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I have a collection of sample particles, with (x,y,z) coordinates generated by a simplified Monte Carlo-like code. I expect that these particles will follow an anisotropic diffusion process, which would give me a 3D Gaussian distribution with different variances along different axes (based on the geometry of the problem, I do expect the Gaussian to be axis-aligned; I suppose future development may generate a rotated 3D Gaussian, but I can deal with that generalization when and if it arises).

What I'm looking for is a way to:

  1. Check that my data is consistent with a 3D Gaussian distribution (to confirm that diffusion is a good model);
  2. Get the best-fit mean and variance (along each axis), with error if possible (to measure the drift velocity and the diffusion coefficients).

I thought about binning the data and doing a fit, but I'm not sure that's a great method. I was told to look into the Kolmogorov-Smirnov test, but that appears to be applicable to 1D distributions not 3D. Is there an accepted method for this sort of thing?

I generally work in C++, Fortran, or Python, so I'm hoping to avoid answers along the lines of "Matlab has a function to do that". If Python has a method, I can work with that. Otherwise, I don't mind coding up my own tool, but I don't know what algorithm to use.

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  • $\begingroup$ This sounds like a question for the statistics StackExchange. $\endgroup$ – Rahul May 13 '15 at 16:57
  • $\begingroup$ You can consider creating histograms that you feed into a kernel density estimator. $\endgroup$ – AlexE Jul 31 '15 at 14:00
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Your first test should be to compute the mean value and covariance matrix of your point sample. If these converge to the correct values as you increase the number of samples, you are, from a practical perspective on the safe side that your points indeed come from the correct distribution.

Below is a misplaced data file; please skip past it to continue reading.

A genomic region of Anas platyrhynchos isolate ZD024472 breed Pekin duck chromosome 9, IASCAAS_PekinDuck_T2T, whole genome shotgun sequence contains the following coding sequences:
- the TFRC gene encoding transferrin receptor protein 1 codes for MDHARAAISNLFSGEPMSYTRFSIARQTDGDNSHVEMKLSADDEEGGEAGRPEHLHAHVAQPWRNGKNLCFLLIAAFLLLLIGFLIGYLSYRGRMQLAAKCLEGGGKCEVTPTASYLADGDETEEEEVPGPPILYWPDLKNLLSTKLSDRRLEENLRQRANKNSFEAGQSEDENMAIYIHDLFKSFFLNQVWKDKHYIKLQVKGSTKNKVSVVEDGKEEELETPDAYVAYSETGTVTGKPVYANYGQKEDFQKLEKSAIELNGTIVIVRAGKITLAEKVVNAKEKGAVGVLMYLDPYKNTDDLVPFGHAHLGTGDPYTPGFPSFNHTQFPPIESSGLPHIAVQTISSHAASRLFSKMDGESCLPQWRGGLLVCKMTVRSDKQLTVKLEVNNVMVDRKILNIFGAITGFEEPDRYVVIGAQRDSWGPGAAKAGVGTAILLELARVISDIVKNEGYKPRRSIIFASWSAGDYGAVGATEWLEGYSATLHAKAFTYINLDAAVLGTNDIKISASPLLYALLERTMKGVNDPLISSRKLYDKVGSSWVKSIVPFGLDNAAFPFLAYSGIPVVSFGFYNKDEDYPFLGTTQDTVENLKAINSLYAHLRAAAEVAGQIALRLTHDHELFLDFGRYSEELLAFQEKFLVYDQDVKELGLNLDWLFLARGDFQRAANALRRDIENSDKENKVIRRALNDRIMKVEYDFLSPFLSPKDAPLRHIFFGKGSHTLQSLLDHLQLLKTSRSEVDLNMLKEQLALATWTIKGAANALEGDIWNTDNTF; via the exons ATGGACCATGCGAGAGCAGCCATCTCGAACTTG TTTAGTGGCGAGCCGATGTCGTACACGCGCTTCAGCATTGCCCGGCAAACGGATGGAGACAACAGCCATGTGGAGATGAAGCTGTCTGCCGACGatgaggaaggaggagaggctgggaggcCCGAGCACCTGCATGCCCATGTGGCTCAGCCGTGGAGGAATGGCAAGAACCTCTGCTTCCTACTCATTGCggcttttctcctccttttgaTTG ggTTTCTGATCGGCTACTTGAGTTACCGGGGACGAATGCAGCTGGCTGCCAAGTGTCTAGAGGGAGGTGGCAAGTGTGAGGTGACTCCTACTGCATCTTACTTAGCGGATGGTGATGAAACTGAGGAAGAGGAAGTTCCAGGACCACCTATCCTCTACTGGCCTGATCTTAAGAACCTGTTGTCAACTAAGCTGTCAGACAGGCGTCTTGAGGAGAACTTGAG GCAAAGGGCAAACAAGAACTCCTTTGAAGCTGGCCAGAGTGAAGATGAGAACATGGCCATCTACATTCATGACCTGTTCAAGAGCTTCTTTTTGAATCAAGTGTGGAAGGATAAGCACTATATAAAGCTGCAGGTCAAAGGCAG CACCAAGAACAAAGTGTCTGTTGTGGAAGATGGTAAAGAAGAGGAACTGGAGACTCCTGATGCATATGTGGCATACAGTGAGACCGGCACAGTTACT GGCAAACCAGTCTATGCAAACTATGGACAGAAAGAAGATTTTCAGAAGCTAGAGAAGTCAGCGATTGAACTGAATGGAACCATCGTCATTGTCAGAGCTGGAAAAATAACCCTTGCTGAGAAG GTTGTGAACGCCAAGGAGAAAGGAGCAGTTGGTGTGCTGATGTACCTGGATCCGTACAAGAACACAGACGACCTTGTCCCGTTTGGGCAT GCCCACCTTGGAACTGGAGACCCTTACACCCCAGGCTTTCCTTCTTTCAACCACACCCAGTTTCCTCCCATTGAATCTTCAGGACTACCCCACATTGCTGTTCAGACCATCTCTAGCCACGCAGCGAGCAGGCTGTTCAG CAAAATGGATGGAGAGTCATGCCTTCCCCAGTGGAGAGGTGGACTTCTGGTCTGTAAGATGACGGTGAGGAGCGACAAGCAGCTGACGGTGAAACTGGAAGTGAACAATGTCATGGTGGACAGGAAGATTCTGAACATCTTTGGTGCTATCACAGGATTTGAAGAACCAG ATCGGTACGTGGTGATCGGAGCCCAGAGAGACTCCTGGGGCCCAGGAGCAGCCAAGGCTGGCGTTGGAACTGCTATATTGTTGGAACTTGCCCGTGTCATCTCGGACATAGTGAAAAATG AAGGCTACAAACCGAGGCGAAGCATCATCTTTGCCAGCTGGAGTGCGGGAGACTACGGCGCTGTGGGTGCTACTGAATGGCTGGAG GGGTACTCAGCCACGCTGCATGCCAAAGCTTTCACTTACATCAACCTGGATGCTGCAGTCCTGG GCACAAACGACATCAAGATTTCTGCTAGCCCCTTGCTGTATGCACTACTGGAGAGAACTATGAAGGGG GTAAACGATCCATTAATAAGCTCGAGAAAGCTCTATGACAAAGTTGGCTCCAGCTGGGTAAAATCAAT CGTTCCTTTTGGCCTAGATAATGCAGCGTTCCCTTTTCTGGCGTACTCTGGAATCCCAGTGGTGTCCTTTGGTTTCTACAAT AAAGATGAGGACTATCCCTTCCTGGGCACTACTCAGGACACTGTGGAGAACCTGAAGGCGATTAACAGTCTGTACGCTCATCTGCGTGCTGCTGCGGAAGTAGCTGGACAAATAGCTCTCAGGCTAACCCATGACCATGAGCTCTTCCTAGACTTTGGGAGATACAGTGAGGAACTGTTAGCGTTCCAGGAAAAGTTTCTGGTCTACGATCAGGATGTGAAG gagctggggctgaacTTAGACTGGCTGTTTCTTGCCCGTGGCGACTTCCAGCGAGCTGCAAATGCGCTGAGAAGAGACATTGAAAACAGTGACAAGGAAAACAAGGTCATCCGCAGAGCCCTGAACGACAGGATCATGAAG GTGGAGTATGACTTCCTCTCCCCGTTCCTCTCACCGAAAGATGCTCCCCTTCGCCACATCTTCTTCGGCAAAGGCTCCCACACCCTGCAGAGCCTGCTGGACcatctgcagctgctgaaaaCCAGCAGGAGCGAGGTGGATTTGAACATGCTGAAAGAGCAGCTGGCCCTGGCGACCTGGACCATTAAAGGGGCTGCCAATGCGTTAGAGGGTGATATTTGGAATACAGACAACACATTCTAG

Of course, in practice there are many distributions that have the same mean and covariance matrix. If you are still unsure, you could also consider higher order moments of your point set, though I think that in practice mean and covariance are probably sufficient discriminating.

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  • $\begingroup$ I started by doing that, which tells me the mean and (co)variance, which I can translate to drift velocity and diffusion coefficients. But that doesn't tell me whether or not I have data consistent with a Gaussian, so it gives me no way to judge whether or not the diffusion approximation is correct. I was hoping to find some method of testing my diffusion assumption. $\endgroup$ – Brendan May 11 '15 at 19:36
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    $\begingroup$ I think you have to ask what it means for a set of samples to be consistent with a give distribution. In essence, this question is equivalent to asking whether the moments of your point set converge to the moments of the continuous distribution. The mean and covariance matrix are simply the first two moments. In the end, your points are consistent with many distributions as long as you only look at single set of points; the real test comes when you observe convergence as you increase the number of points. $\endgroup$ – Wolfgang Bangerth May 11 '15 at 20:31
  • $\begingroup$ I think I see what you're saying: Instead of doing some sort of fitting-like procedure, I should compute a series of moments and compare those to my expected distribution. If enough (for some definition of "enough") of those moments agree to within some tolerance, I can declare that the distributions are consistent. Because while the first and even second moments may be the same for different distributions, an infinite number of moments is equivalent to the distribution, and therefore a long enough list of moments will be discriminating enough. Am I understanding that correctly? $\endgroup$ – Brendan May 11 '15 at 20:39
  • $\begingroup$ Yes, correct. Two distributions with all same moments are identical. $\endgroup$ – Wolfgang Bangerth May 12 '15 at 11:00
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In statistics the widely used test for checking if the distribution is gaussian is the Jarque-Bera test. Koizumi [1] presents an equivalent test for the multivariate case. I don't know if there something ready to use in C++, Fortran, or Python. However, at first sight, the test looks easy to implement.

[1] - Koizumi, Kazuyuki, Naoya Okamoto, and Takashi Seo. "On Jarque-Bera tests for assessing multivariate normality." Journal of Statistics: Advances in Theory and Applications 1.2 (2009): 207-220. (pdf link)

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